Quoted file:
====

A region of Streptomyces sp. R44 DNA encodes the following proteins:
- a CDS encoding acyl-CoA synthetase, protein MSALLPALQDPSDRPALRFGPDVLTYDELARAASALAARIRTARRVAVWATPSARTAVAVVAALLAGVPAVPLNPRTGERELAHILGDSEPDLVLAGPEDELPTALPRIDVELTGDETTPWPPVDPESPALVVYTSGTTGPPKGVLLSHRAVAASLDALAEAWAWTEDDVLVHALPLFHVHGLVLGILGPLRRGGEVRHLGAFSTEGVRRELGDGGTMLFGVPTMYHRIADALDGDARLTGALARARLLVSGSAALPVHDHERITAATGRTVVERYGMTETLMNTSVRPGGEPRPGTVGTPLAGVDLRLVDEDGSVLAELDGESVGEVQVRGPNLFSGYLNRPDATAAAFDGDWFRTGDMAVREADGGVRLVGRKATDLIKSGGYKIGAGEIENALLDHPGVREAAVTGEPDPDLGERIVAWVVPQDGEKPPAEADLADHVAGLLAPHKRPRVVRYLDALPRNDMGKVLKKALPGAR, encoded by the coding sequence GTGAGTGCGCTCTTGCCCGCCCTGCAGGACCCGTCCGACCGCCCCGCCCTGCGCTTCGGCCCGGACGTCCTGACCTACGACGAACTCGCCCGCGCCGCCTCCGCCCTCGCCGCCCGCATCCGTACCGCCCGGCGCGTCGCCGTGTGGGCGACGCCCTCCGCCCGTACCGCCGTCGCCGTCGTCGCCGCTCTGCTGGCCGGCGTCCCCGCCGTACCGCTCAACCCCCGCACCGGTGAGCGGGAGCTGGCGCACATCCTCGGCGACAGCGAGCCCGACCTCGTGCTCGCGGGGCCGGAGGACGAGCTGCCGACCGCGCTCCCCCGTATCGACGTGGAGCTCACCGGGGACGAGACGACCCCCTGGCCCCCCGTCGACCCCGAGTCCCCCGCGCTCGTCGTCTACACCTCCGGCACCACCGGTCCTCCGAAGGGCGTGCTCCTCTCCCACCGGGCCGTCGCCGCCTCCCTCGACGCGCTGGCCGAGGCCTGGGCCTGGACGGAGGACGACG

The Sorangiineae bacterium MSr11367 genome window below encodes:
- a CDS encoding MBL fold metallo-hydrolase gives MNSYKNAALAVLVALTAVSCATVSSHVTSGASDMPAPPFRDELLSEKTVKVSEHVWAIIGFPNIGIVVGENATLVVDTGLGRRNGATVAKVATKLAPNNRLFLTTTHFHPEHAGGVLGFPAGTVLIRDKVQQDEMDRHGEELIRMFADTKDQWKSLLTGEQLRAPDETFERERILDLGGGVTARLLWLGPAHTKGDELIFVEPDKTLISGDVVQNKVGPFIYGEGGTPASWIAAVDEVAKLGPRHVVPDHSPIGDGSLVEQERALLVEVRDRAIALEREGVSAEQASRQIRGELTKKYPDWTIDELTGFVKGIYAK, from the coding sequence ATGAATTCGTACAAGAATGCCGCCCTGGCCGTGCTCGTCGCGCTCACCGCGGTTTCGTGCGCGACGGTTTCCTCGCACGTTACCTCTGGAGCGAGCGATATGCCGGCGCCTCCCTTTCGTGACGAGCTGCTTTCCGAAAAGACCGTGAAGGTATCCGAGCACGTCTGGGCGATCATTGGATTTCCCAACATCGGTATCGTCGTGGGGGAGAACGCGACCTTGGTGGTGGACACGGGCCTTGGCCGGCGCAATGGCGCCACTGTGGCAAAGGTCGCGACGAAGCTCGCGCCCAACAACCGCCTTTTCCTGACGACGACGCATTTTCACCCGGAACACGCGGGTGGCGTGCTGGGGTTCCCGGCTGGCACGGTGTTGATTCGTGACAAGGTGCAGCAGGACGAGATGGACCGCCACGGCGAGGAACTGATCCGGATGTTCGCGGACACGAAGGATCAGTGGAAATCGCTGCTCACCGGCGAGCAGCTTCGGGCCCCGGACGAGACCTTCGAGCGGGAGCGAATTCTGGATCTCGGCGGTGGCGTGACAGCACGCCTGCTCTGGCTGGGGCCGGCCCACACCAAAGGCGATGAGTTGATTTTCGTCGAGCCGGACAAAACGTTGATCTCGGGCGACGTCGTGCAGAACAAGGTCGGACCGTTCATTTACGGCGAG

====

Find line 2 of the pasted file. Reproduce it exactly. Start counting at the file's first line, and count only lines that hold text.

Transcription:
- a CDS encoding acyl-CoA synthetase, protein MSALLPALQDPSDRPALRFGPDVLTYDELARAASALAARIRTARRVAVWATPSARTAVAVVAALLAGVPAVPLNPRTGERELAHILGDSEPDLVLAGPEDELPTALPRIDVELTGDETTPWPPVDPESPALVVYTSGTTGPPKGVLLSHRAVAASLDALAEAWAWTEDDVLVHALPLFHVHGLVLGILGPLRRGGEVRHLGAFSTEGVRRELGDGGTMLFGVPTMYHRIADALDGDARLTGALARARLLVSGSAALPVHDHERITAATGRTVVERYGMTETLMNTSVRPGGEPRPGTVGTPLAGVDLRLVDEDGSVLAELDGESVGEVQVRGPNLFSGYLNRPDATAAAFDGDWFRTGDMAVREADGGVRLVGRKATDLIKSGGYKIGAGEIENALLDHPGVREAAVTGEPDPDLGERIVAWVVPQDGEKPPAEADLADHVAGLLAPHKRPRVVRYLDALPRNDMGKVLKKALPGAR, encoded by the coding sequence GTGAGTGCGCTCTTGCCCGCCCTGCAGGACCCGTCCGACCGCCCCGCCCTGCGCTTCGGCCCGGACGTCCTGACCTACGACGAACTCGCCCGCGCCGCCTCCGCCCTCGCCGCCCGCATCCGTACCGCCCGGCGCGTCGCCGTGTGGGCGACGCCCTCCGCCCGTACCGCCGTCGCCGTCGTCGCCGCTCTGCTGGCCGGCGTCCCCGCCGTACCGCTCAACCCCCGCACCGGTGAGCGGGAGCTGGCGCACATCCTCGGCGACAGCGAGCCCGACCTCGTGCTCGCGGGGCCGGAGGACGAGCTGCCGACCGCGCTCCCCCGTATCGACGTGGAGCTCACCGGGGACGAGACGACCCCCTGGCCCCCCGTCGACCCCGAGTCCCCCGCGCTCGTCGTCTACACCTCCGGCACCACCGGTCCTCCGAAGGGCGTGCTCCTCTCCCACCGGGCCGTCGCCGCCTCCCTCGACGCGCTGGCCGAGGCCTGGGCCTGGACGGAGGACGACG